The legislative proposal to deny State officers under investigation or who have been charged with corruption their salaries, allowances and other office perks is commendable.
The law currently allows suspended public officers facing graft or economic crime charges to receive half of their pay and the full amount of any allowances pending the conclusion of the case.
But this has yet to yield the desired impact as day by day, the Auditor-General and the Ethics and Anti-Corruption Commission (EACC) continue to unearth high-level corruption involving billions of shillings across all levels of government.
Every stolen or misdirected coin robs the poor of opportunities for a better life, erodes trust in government institutions — including the taxman, and those in charge of security and justice — and fuels violence and conflicts.
Litigation, while an important facet in the fight against corruption, is often lengthy and usually does not serve as a deterrent.
That is why changes in the Statute Law (Miscellaneous Amendment) Bill 2022 are laudable. The Bill empowers the anti-corruption agency to silently apply for a High Court order to bar an officer under investigation or who is charged with graft or economic crime from accessing his or her office.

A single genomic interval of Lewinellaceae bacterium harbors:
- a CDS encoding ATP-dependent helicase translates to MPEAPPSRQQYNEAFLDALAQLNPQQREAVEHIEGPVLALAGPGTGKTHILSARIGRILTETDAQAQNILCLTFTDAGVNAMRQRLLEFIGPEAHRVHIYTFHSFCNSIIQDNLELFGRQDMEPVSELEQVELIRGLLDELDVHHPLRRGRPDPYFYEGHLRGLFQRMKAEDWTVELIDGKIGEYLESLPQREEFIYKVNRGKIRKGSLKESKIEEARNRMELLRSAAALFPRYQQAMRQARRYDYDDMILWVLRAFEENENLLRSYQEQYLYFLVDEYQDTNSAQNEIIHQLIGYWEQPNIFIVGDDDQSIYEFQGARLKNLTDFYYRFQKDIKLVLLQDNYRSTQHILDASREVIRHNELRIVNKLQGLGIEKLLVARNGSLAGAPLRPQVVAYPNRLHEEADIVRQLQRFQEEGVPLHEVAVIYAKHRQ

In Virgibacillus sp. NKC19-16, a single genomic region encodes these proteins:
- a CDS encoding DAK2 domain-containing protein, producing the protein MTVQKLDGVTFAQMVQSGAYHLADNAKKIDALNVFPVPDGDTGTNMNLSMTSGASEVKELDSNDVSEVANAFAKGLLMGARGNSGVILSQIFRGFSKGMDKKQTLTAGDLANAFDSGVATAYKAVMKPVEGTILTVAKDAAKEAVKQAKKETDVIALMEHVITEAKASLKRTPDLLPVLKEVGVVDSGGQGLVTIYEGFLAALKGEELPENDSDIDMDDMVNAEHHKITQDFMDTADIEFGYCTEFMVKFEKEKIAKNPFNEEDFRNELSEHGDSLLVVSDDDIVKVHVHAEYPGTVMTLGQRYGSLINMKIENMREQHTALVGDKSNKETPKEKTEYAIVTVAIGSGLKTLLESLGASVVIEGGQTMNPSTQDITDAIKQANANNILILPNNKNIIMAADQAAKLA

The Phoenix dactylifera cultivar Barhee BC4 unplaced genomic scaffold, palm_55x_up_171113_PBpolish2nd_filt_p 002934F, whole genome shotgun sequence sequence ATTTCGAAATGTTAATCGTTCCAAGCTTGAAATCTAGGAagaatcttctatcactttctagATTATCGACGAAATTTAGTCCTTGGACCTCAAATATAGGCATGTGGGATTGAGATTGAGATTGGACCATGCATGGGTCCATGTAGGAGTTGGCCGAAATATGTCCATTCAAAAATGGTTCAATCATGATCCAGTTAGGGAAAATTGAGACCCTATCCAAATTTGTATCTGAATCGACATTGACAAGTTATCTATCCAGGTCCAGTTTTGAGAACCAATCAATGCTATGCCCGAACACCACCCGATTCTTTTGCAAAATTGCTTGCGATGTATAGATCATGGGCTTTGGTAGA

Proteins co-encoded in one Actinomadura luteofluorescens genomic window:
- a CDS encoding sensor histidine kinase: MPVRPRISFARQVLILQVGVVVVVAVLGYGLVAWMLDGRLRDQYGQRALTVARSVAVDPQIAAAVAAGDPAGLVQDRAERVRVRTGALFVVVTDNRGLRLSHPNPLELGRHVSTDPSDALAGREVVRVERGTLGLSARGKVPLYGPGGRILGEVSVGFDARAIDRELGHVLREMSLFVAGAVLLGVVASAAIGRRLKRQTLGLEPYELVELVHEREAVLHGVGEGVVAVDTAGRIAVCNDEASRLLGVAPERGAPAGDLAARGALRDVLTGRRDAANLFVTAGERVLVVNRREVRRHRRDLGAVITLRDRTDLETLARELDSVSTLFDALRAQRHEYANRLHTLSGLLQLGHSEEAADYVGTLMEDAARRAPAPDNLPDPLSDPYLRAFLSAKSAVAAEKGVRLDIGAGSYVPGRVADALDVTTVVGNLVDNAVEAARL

It also blocks such officers from exercising their powers, including participating in decision-making and supervising staff.
Several top government officials are battling the EACC and the Director of Public Prosecutions in court over various charges related to corruption. But they continue to enjoy juicy perks, which double or triple their regular pay.
Clearly, cutting salaries leaves no dent in their pockets. We must make corruption painful and expensive through proactive policies, and legislative action like the kind proposed in the Bill will dissuade officials from engaging in it.
We urge MPs to back the Bill as political will can turn the tide against graft through building strong and transparent institutions. But that’s not all. Efforts must be focused on the broader context of governance and accountability.
For instance, tainted officers must not be allowed to dodge by seeking political offices to sanitise self or seek personal protection, as has become the norm in Kenya.
Slaying the corruption dragon requires drastic measures.